The Daily Parker

Politics, Weather, Photography, and the Dog

The dread of a colorful radar picture

Ah, just look at it:

Rain, snow, wind, and general gloominess will trundle through Chicago over the next 36 hours or so, severely impacting Cassie's ability to get a full hour of walkies tomorrow. Poor doggie.

If only that were the worst thing I saw this morning:

  • The XPOTUS called for an end to the war in Gaza, but without regard to the hostages Hamas still holds, irritating just about everyone on the right and on the left.
  • Knight Specialty Insurance Company of California has provided the XPOTUS with the bond he needed to prevent the Manhattan District Attorney from seizing $175 million of his assets, which makes you wonder, what's in it for the insurer?
  • Related to that, Michelle Cottle analyzes the Republican Party's finances and concludes that the XPOTUS is destroying them.
  • These are the same Republicans, remember, who are threatening to block money needed to re-open the Port of Baltimore and replace the Key Bridge.
  • Massachusetts US District Judge Allison Burroughs has ruled that a case against the private air carrier who flew migrants to Martha's Vineyard may proceed, and the case against the politicians who paid for the flight could come back with an amended complaint.
  • Charles Marohn argues that cities using cash accounting, rather than accrual accounting, end up completely overwhelming future generations with debt they would never have taken on with an accurate view of their finances.
  • But of course, the prevalence of the city-killing suburban development pattern in the US has an upside of sorts: everywhere you go in the US feels like home.

And after all this, does it surprise me that Mother Jones took a moment to review a book called End Times?

Heading home soon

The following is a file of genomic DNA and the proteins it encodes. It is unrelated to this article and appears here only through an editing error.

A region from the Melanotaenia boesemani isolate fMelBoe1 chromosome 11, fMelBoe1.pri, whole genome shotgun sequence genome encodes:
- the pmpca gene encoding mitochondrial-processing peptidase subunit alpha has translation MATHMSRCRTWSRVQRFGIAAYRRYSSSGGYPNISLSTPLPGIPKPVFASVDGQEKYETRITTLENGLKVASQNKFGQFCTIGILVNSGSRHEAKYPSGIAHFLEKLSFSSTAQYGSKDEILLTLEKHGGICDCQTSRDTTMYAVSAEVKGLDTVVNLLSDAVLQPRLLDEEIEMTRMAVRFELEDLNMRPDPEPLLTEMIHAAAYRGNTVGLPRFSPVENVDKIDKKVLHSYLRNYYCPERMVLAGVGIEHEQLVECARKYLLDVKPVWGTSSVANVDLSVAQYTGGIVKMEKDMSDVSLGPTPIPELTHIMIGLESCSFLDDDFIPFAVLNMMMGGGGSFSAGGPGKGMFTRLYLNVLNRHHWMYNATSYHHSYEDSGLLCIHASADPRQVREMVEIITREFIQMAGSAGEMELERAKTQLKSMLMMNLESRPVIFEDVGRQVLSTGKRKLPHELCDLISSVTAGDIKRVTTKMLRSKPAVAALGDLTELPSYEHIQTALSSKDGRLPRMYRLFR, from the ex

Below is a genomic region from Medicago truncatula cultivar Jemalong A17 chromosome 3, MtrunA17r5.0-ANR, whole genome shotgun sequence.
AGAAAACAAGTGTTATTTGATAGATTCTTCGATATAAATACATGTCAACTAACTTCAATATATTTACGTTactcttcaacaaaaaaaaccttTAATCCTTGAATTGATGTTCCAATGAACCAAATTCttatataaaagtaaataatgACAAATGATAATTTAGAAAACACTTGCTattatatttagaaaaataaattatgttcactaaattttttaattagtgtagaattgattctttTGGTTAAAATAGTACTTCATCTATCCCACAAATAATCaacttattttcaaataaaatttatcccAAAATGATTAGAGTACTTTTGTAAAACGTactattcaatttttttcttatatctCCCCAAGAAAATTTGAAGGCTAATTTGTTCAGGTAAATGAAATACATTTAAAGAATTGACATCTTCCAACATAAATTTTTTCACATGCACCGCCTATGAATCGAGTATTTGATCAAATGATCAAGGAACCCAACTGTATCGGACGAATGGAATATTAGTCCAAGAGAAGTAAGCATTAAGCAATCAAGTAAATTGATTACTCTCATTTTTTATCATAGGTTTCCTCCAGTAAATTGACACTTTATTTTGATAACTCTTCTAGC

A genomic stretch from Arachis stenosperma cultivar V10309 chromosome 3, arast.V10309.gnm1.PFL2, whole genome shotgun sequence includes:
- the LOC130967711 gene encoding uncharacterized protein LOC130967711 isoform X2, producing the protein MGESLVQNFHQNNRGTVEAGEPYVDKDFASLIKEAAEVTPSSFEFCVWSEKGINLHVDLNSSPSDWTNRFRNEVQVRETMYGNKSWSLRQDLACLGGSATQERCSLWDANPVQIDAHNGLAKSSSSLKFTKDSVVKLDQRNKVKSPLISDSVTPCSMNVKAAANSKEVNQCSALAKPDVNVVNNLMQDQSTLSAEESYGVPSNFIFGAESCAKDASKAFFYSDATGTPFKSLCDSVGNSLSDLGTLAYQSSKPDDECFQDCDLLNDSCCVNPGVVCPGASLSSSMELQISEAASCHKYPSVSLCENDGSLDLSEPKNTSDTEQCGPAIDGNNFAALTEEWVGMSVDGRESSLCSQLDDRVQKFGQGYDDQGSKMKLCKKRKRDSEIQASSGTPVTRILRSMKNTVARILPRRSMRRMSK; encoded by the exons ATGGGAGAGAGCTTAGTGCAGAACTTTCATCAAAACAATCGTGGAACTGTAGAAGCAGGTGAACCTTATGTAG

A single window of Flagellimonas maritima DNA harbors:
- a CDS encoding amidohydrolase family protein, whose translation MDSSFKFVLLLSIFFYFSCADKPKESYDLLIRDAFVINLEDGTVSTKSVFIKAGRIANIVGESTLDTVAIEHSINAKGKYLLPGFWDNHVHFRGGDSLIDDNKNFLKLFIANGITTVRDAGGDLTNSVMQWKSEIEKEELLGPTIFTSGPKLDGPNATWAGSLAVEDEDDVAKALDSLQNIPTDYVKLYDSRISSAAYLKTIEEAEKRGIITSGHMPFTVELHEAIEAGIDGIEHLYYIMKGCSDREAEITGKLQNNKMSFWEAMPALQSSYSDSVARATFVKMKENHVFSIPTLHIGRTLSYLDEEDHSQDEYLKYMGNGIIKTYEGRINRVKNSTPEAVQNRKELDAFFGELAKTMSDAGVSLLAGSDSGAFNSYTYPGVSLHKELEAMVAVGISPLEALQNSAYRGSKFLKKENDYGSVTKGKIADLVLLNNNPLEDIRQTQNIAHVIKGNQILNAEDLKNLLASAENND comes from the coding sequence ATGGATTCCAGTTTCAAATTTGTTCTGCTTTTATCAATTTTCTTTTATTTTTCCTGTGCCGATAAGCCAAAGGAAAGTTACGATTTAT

American Airlines says my flight home has a 45-minute delay at the moment (though of course that could get worse). So I just spent 35 minutes walking in a big circle around the southwest corner of downtown San Diego. I don't think I'd ever live here, but I do enjoy the weather.

Meanwhile, as if I don't have too many things on my to-be-read shelf already, the New York Times book editor has released a list of the 22 funniest novels since Catch-22. Maybe someday I'll get to a few of them?

Anyway, I should be home with Cassie in about 11 hours. If she understood English and had any concept of "future," she'd be excited too.

Walk to San Diego waterfront

Given the weather and the fact that I'd been stuck in the conference hotel all day, I slipped out for a 4-kilometer walk around downtown San Diego this afternoon. It was perfectly clear and 20°C, but somehow I persevered.

I was exercising so I didn't take a lot of photos. But I have never seen a cruise ship up close before, so despite the mouse on the front, this impressed me:

That's the Disney Wonder. I will never go on that ship any more than I will get to go on the USS Carl Vinson, which is behind it to the left, and frankly even more impressive.

Then there was this sign, which shows that Little Italy will, in fact, take your shit: